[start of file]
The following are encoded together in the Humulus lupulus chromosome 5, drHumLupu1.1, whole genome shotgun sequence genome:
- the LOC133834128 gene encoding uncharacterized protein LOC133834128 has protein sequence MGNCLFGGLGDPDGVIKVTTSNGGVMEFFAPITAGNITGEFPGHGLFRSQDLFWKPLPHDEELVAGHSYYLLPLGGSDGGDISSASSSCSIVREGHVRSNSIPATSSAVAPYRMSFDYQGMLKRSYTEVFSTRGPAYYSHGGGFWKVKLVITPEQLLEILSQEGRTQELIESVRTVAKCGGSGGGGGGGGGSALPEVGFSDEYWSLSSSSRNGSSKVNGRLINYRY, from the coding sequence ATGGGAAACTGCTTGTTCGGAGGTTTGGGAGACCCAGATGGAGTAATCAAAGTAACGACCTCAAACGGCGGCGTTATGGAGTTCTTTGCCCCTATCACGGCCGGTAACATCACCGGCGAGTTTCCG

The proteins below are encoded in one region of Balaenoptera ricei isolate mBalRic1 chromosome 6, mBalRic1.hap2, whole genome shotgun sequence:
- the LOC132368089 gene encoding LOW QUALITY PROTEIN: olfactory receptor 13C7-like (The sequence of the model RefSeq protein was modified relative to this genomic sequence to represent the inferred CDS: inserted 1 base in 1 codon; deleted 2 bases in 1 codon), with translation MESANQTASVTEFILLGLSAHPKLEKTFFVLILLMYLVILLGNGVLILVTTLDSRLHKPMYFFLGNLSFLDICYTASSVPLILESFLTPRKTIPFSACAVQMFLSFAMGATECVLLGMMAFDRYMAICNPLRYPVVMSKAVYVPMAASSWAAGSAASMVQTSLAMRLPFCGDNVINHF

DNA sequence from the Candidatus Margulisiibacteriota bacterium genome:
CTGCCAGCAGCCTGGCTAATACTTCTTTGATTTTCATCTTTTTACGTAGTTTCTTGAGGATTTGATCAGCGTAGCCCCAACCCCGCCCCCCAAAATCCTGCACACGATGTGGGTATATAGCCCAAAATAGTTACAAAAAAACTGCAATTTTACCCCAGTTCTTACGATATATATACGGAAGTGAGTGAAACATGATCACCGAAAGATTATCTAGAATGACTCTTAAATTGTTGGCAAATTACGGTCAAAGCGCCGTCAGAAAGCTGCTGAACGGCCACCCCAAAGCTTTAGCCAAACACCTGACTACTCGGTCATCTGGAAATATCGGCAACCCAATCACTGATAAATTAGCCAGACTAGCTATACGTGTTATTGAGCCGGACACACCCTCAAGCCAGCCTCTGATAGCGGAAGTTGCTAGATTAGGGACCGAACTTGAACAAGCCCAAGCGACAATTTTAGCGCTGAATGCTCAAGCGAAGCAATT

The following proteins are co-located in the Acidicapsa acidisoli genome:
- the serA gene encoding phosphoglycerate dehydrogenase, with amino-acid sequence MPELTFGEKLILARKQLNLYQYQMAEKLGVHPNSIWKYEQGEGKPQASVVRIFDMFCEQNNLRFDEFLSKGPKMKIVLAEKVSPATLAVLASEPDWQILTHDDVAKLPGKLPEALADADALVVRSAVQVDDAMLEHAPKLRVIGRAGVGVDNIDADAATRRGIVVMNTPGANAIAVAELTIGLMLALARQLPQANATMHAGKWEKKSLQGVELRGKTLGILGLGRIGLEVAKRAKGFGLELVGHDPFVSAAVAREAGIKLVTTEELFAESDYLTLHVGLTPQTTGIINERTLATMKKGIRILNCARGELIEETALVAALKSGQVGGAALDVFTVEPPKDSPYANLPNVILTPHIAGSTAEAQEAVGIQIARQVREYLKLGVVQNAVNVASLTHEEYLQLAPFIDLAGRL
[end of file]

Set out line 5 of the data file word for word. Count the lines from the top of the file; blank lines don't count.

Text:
DNA sequence from the Candidatus Margulisiibacteriota bacterium genome: